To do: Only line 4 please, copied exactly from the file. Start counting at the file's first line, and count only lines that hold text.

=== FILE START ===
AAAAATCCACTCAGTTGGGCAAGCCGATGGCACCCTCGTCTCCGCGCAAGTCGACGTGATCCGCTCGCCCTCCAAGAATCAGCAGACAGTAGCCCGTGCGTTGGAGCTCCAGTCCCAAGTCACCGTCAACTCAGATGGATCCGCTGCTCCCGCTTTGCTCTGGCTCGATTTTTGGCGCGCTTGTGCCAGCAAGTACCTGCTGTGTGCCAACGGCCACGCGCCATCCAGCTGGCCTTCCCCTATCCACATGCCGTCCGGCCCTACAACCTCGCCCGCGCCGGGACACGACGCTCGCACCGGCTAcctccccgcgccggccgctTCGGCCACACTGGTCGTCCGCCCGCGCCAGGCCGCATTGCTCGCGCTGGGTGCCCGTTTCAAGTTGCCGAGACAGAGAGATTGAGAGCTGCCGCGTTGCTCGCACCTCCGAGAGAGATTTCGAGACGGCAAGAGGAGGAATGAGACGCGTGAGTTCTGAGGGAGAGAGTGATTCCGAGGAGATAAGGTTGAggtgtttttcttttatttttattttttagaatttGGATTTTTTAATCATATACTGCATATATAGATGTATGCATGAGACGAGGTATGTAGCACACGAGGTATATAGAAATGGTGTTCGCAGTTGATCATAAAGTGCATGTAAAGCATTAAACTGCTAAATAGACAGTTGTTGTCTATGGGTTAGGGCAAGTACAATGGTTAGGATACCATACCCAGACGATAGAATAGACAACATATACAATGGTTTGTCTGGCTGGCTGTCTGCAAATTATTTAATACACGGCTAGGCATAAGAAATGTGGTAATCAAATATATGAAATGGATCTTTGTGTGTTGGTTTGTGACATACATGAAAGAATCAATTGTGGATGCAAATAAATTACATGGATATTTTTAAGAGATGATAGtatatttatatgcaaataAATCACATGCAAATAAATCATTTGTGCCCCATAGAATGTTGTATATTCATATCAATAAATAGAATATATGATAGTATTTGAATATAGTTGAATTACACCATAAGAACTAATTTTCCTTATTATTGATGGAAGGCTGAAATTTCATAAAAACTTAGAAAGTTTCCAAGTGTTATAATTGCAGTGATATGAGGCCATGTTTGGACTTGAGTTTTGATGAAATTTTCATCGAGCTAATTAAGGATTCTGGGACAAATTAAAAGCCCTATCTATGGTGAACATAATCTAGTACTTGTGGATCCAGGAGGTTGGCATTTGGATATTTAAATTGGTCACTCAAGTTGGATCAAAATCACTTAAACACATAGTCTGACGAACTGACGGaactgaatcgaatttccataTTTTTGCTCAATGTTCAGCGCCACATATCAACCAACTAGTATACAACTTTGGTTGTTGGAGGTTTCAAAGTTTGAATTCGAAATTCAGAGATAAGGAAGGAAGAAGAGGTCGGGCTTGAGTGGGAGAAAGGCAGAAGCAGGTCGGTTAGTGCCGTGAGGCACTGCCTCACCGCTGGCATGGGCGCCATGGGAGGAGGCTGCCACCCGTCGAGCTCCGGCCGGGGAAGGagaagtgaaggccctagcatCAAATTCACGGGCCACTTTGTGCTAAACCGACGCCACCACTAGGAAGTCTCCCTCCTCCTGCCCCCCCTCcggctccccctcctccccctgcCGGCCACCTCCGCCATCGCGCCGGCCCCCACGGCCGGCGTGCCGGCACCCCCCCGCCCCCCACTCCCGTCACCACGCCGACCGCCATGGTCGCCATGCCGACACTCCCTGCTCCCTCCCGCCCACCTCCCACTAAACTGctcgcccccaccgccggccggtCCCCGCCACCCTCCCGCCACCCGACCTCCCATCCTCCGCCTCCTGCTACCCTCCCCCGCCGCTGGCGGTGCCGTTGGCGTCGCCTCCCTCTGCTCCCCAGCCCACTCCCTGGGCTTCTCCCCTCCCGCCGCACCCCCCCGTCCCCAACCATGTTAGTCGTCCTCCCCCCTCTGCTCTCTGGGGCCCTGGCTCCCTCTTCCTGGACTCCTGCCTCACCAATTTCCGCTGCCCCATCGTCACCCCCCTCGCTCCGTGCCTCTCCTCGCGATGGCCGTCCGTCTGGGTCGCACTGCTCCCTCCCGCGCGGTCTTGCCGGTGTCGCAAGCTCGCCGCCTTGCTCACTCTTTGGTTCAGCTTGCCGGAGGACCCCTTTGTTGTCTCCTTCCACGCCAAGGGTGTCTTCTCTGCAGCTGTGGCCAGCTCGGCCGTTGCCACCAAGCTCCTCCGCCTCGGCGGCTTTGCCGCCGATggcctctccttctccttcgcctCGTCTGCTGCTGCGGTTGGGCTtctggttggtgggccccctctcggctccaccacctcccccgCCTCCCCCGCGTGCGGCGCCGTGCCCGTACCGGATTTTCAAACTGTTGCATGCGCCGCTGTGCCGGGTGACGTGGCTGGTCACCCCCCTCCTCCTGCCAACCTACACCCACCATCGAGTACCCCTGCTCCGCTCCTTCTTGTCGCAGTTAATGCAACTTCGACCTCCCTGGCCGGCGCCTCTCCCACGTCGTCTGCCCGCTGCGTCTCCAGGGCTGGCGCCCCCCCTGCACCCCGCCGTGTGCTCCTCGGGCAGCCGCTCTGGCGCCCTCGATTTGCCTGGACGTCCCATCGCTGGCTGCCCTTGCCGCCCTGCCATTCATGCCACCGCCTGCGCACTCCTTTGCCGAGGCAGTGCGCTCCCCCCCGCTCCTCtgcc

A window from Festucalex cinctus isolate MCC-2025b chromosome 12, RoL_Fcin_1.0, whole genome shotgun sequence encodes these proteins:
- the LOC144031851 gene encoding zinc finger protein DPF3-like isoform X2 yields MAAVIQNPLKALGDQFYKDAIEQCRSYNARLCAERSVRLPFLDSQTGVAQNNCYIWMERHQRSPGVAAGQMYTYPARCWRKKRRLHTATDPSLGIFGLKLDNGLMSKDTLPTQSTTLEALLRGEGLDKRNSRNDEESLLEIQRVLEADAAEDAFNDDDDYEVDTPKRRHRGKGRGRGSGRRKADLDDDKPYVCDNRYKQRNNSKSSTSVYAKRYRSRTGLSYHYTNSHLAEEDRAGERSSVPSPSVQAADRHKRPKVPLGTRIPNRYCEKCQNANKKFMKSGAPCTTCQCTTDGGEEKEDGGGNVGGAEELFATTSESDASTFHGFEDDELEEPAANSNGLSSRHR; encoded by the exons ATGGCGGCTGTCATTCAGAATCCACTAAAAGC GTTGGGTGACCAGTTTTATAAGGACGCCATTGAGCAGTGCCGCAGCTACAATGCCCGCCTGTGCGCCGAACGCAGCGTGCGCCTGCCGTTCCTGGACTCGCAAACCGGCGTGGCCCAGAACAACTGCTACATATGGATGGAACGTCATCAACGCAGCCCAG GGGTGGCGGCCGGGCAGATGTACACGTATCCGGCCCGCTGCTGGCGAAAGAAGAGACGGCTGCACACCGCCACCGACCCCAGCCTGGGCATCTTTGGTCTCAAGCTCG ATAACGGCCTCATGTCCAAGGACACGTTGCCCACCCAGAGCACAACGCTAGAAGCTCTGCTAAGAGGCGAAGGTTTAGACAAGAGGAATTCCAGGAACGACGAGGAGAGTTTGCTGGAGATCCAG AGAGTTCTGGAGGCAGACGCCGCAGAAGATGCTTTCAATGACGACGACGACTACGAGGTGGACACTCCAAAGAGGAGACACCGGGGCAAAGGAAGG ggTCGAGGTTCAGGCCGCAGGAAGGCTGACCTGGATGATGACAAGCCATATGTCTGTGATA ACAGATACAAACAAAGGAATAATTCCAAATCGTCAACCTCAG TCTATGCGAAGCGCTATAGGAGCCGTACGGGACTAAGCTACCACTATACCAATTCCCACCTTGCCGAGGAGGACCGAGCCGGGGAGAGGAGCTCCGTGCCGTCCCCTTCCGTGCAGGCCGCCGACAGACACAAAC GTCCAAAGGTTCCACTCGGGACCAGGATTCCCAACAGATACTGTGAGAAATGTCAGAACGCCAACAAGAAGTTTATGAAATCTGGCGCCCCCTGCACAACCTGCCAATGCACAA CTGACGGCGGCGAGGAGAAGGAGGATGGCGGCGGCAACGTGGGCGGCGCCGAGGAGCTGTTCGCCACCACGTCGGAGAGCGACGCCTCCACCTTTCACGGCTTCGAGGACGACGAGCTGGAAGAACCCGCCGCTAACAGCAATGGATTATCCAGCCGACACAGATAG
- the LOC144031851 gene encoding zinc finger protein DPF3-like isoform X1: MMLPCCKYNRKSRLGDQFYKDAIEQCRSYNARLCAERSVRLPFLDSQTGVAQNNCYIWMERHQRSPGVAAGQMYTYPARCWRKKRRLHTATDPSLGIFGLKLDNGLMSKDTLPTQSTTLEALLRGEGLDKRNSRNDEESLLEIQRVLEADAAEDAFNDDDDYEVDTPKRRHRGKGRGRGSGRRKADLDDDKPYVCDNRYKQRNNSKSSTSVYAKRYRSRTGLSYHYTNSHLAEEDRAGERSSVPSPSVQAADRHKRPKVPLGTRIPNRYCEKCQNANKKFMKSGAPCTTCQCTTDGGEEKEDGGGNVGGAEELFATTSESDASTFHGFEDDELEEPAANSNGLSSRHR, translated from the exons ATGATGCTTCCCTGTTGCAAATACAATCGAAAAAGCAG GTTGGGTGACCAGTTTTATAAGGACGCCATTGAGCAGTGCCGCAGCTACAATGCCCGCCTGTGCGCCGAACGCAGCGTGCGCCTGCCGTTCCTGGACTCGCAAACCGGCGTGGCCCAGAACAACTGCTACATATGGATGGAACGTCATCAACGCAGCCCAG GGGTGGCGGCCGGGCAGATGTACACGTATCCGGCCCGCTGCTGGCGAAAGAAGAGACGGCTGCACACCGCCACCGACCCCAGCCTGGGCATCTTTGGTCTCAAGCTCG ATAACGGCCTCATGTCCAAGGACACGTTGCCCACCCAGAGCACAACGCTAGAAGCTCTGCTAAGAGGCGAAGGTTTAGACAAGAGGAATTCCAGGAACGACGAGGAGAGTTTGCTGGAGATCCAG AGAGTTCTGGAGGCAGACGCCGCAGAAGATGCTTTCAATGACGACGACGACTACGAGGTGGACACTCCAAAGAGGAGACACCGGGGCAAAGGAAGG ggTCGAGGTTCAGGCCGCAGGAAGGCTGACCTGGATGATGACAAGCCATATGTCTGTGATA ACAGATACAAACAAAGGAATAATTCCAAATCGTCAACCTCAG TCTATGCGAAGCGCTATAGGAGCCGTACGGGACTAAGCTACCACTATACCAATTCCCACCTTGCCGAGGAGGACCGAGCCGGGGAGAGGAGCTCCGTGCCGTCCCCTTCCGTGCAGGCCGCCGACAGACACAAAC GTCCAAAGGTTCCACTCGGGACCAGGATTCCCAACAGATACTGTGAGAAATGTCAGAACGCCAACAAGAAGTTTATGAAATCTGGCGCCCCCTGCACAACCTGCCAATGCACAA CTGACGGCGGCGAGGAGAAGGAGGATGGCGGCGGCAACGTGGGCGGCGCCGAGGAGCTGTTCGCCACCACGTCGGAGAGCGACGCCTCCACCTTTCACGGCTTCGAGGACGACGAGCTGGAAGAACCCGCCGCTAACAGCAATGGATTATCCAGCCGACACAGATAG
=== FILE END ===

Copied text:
- the LOC144031851 gene encoding zinc finger protein DPF3-like isoform X1: MMLPCCKYNRKSRLGDQFYKDAIEQCRSYNARLCAERSVRLPFLDSQTGVAQNNCYIWMERHQRSPGVAAGQMYTYPARCWRKKRRLHTATDPSLGIFGLKLDNGLMSKDTLPTQSTTLEALLRGEGLDKRNSRNDEESLLEIQRVLEADAAEDAFNDDDDYEVDTPKRRHRGKGRGRGSGRRKADLDDDKPYVCDNRYKQRNNSKSSTSVYAKRYRSRTGLSYHYTNSHLAEEDRAGERSSVPSPSVQAADRHKRPKVPLGTRIPNRYCEKCQNANKKFMKSGAPCTTCQCTTDGGEEKEDGGGNVGGAEELFATTSESDASTFHGFEDDELEEPAANSNGLSSRHR, translated from the exons ATGATGCTTCCCTGTTGCAAATACAATCGAAAAAGCAG GTTGGGTGACCAGTTTTATAAGGACGCCATTGAGCAGTGCCGCAGCTACAATGCCCGCCTGTGCGCCGAACGCAGCGTGCGCCTGCCGTTCCTGGACTCGCAAACCGGCGTGGCCCAGAACAACTGCTACATATGGATGGAACGTCATCAACGCAGCCCAG GGGTGGCGGCCGGGCAGATGTACACGTATCCGGCCCGCTGCTGGCGAAAGAAGAGACGGCTGCACACCGCCACCGACCCCAGCCTGGGCATCTTTGGTCTCAAGCTCG ATAACGGCCTCATGTCCAAGGACACGTTGCCCACCCAGAGCACAACGCTAGAAGCTCTGCTAAGAGGCGAAGGTTTAGACAAGAGGAATTCCAGGAACGACGAGGAGAGTTTGCTGGAGATCCAG AGAGTTCTGGAGGCAGACGCCGCAGAAGATGCTTTCAATGACGACGACGACTACGAGGTGGACACTCCAAAGAGGAGACACCGGGGCAAAGGAAGG ggTCGAGGTTCAGGCCGCAGGAAGGCTGACCTGGATGATGACAAGCCATATGTCTGTGATA ACAGATACAAACAAAGGAATAATTCCAAATCGTCAACCTCAG TCTATGCGAAGCGCTATAGGAGCCGTACGGGACTAAGCTACCACTATACCAATTCCCACCTTGCCGAGGAGGACCGAGCCGGGGAGAGGAGCTCCGTGCCGTCCCCTTCCGTGCAGGCCGCCGACAGACACAAAC GTCCAAAGGTTCCACTCGGGACCAGGATTCCCAACAGATACTGTGAGAAATGTCAGAACGCCAACAAGAAGTTTATGAAATCTGGCGCCCCCTGCACAACCTGCCAATGCACAA CTGACGGCGGCGAGGAGAAGGAGGATGGCGGCGGCAACGTGGGCGGCGCCGAGGAGCTGTTCGCCACCACGTCGGAGAGCGACGCCTCCACCTTTCACGGCTTCGAGGACGACGAGCTGGAAGAACCCGCCGCTAACAGCAATGGATTATCCAGCCGACACAGATAG